count += other.count;

    public void accept(double value) {
        total += value;

    public DoubleConsumer andThen(DoubleConsumer after) {
        return null;

    public double total() {
        return total;

For one single occurence, you will use a little more core here (a big little more), but even then, your readability and testability increases, and that’s, what finally counts.

A few final observations:

  • You can parallelize the work on your stream, if you use the parallel() method of the streaming API. But be warned, that like with every parallelization, there can be cases, where you actually might lose performance.
  • The order of invoking the stream methods is important:
    On my example, using filter() before map() is faster on an sequentially executed stream, but equal to slower on a parallel executed stream
  • On small datasets (in my benchmarks, I worked with roughly 1000 items), the traditional approach with the for-loop, is much faster, than working with streams. I don’t know, how much that changes on larger datasets and/or more complex items.


Machine monitoring with OpenTSDB

(Partially updated in July 2016)

Inspired by a nice presentation at http://de.slideshare.net/oliverhankeln/opentsdb-metrics-for-a-distributed-world, I wanted to set up an OpenTSDB environment on my machine to replace the old munin monitoring, I’m still using and fighting with.

The following guide shall describe the steps for setting up OpenTSDB monitoring on an Ubuntu machine.

A word on disk space

According to the SlideShare presentation, referenced above, any data point consumes less than 3 Bytes on the disk if compressed and less than 40 Bytes, if uncompressed.

With that number in mind, you shall be able to give an estimation, how much data you will gather the next year(s).

Installing HBase

Follow https://hbase.apache.org/book/quickstart.html, download the latest binary (at the time of writing: hbase-1.2.2-bin.tar.gz ) and install it e.g. in /opt:

clorenz@machine:~/Downloads $ cd /opt
clorenz@machine:/opt $ tar -xzvf ~/Downloads/hbase-1.2.2-bin.tar.gz
clorenz@machine:/opt $ ln -s hbase-1.2.2 hbase

Next, edit conf/hbase-site.xml:


If you already have a running zookeeper instance, you must instruct OpenTSDB not to start its own zookeeper. For that, please add the following configuration to conf/hbase-site.xml:


And in conf/hbase-env.sh set the following line:

# Tell HBase whether it should manage it's own instance of Zookeeper or not.
export HBASE_MANAGES_ZK=false

Now, in any case, regardless of zookeeper, continue and edit conf/hbase-env.sh:

export JAVA_HOME=/opt/java8

Be careful to ensure, that your local hostname is resolved properly, the best is:

clorenz@machine:/opt/hbase $ ping machine
PING localhost ( 56(84) bytes of data.
64 bytes from localhost ( icmp_seq=1 ttl=64 time=0.050 ms
64 bytes from localhost ( icmp_seq=2 ttl=64 time=0.042 ms

Finally, start hbase by running

clorenz@machine:/opt/hbase $ ./bin/start-hbase.sh

With ps -ef | grep -i hbase you can ensure, that your hbase instance is running properly:

clorenz@machine:/opt/hbase/logs $ ps -ef | grep -i hbase
root 31701 2795 0 14:37 pts/2 00:00:00 bash /opt/hbase-0.98.9-hadoop2/bin/hbase-daemon.sh --config /opt/hbase-0.98.9-hadoop2/bin/../conf internal_start master
root 31715 31701 44 14:37 pts/2 00:00:07 /opt/java7/bin/java -Dproc_master -XX:OnOutOfMemoryError=kill -9 %p -Xmx1000m -XX:+UseConcMarkSweepGC -Dhbase.log.dir=/opt/hbase-0.98.9-hadoop2/bin/../logs -Dhbase.log.file=hbase-root-master-ls023.log -Dhbase.home.dir=/opt/hbase-0.98.9-hadoop2/bin/.. -Dhbase.id.str=root -Dhbase.root.logger=INFO,RFA -Dhbase.security.logger=INFO,RFAS org.apache.hadoop.hbase.master.HMaster start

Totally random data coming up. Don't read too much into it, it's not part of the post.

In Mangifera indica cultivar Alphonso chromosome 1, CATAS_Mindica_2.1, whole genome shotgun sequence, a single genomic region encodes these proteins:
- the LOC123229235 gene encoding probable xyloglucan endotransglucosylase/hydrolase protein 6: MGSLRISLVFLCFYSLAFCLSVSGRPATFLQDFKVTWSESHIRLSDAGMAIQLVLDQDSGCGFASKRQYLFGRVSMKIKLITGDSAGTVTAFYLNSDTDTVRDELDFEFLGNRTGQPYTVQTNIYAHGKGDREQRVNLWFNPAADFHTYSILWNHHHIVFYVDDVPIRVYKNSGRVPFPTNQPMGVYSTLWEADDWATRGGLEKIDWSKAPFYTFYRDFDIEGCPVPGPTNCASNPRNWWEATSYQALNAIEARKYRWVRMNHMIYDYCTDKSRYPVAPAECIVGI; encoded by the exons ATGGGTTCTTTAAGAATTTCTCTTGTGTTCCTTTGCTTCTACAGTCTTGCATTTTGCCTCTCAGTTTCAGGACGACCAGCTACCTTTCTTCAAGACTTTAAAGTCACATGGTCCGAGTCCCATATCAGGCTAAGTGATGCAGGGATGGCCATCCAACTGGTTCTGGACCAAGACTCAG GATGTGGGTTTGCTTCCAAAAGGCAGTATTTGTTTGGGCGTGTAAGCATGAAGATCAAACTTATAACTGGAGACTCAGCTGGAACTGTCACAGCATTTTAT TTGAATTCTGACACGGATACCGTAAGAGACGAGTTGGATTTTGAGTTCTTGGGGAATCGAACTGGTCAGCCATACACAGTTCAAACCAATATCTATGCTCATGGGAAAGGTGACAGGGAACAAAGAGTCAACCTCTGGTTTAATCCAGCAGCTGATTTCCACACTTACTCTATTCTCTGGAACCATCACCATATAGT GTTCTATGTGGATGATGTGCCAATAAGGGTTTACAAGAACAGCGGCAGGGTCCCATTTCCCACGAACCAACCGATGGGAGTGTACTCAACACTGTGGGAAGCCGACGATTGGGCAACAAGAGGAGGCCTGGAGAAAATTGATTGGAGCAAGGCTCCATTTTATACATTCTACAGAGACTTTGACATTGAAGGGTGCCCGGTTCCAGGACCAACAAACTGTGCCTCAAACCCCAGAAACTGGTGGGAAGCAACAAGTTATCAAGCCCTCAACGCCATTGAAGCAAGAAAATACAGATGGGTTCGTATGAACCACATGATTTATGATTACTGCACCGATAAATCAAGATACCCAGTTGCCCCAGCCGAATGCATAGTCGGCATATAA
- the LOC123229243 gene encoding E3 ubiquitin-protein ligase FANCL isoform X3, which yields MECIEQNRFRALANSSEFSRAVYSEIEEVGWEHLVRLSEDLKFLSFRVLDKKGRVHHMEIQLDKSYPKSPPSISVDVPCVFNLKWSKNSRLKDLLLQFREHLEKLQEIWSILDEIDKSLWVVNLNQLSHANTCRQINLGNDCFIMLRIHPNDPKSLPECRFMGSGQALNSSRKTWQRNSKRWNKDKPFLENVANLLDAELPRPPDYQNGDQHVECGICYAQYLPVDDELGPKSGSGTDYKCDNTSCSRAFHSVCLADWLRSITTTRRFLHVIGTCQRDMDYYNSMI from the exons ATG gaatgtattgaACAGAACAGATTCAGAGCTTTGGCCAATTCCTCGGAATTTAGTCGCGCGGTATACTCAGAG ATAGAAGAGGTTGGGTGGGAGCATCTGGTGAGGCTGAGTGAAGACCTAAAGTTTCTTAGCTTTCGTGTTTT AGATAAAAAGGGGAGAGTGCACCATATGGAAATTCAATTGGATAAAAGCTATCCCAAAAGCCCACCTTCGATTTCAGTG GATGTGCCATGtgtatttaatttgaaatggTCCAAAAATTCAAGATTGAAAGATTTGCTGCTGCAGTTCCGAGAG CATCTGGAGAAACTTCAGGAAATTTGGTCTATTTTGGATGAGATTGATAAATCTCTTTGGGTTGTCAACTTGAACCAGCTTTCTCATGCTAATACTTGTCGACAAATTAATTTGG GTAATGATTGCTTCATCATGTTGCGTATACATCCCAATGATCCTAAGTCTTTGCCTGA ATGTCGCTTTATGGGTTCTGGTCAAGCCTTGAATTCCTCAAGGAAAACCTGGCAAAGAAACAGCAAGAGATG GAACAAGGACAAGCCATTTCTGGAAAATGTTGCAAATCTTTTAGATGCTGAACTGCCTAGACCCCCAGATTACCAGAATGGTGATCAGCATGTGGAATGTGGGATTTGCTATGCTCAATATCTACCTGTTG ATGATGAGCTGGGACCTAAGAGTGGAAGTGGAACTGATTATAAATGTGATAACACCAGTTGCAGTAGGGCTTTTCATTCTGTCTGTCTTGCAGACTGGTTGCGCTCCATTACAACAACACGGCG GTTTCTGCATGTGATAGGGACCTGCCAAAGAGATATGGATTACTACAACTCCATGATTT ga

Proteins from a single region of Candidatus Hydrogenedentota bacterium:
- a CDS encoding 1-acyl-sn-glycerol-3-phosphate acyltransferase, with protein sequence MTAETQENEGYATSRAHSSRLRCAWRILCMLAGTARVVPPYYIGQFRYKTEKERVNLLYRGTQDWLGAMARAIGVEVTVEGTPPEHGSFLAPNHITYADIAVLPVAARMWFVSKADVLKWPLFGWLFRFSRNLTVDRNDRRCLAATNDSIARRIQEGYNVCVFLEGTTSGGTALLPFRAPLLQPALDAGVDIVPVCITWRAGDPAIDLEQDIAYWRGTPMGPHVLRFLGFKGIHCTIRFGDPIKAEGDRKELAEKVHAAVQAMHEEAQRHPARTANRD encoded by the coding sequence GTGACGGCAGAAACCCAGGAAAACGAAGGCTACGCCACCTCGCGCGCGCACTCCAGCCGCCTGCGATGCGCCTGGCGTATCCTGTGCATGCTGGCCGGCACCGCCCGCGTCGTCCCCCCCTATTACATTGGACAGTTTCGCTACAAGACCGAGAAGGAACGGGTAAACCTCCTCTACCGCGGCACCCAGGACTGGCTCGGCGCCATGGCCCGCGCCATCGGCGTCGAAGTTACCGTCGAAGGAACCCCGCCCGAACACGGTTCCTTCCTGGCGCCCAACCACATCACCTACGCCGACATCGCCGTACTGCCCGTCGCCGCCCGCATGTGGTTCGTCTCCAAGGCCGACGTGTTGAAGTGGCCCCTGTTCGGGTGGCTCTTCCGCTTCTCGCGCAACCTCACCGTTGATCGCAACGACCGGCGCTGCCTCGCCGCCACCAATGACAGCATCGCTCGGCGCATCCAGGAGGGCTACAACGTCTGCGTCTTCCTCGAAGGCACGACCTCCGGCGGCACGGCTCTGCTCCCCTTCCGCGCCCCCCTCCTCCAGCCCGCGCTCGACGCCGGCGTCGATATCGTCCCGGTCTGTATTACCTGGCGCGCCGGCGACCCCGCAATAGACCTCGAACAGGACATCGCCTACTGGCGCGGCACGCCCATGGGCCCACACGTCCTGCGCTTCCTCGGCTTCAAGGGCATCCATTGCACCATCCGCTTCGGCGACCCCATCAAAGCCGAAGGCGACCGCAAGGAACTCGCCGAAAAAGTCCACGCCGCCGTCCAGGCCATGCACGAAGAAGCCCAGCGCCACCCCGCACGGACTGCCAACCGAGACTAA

Congratulations: You’ve finished your first step. Let’s take the next one:

Installing OpenTSDB

At first, download the latest source code from github:

clorenz@machine:/opt/git $ git clone git://github.com/OpenTSDB/opentsdb.git
Klone nach 'opentsdb'...
remote: Counting objects: 5518, done.
remote: Total 5518 (delta 0), reused 0 (delta 0)
Empfange Objekte: 100% (5518/5518), 27.09 MiB | 6.39 MiB/s, done.
Löse Unterschiede auf: 100% (3704/3704), done.
Prüfe Konnektivität... Fertig.

Next, build a debian package:

clorenz@machine:/opt/git/opentsdb (master)$ sh build.sh debian

If you encounter an error (e.g. like ./bootstrap: 17: exec: autoreconf: not found ), it’s likely possible, that you’re missing the prerequisite packages. Be sure to install at least the following ones:

  • dh-autoreconf
  • gnuplot

If everything went well with the debian build, you can install it:

clorenz@machine:/opt/git/opentsdb (master)$ sudo dpkg -i build/opentsdb-2.2.1-SNAPSHOT/opentsdb-2.2.1-SNAPSHOT_all.deb

Initial preparings for OpenTSDB

Before you can run OpenTSDB, you have to create the hbase tables:

clorenz@machine:/opt/git/opentsdb (master)$ env COMPRESSION=GZ HBASE_HOME=/opt/hbase ./src/create_table.sh

and at least in the beginning, it is helpful, that OpenTSDB creates the metrics automatically. For that, you have to set the following line in /etc/opentsdb/opentsdb.conf:

tsd.core.auto_create_metrics = true

Starting OpenTSDB

sudo service opentsdb start

When you access http://localhost:4242/ you will see the OpenTSDB GUI.

Now it’s time to start gathering data. We’ll use TCollector for the most basic data:

Installing TCollector

Again, we’re fetching the sourcecode from github:

clorenz@machine:/opt/git $ git clone git://github.com/OpenTSDB/tcollector.git

Let’s configure tcollector, so that it uses our own OpenTSDB instance by adding one single line to /opt/git/tcollector/startstop :


Starting tcollector is pretty easy:

clorenz@machine:/opt/git/tcollector (master *)$ sudo ./startstop start

It’s done!

Now, you can access your very first graph in the interface by selecting a timeframe and the metric df.bytes.free. You shall see now a graph!

Writing custom collectors

Any collector writes one or more lines with the following format:

metric timestamp value tag1=data1 tag2=data2

With in the subdirectory collectors of your tcollector installation, there are numerical subdirectories, which denote, how often a collector is executed. A directory name of 0 stands for “runs indefinitely, like a daemon”, values greater zero stand for “runs each n seconds”.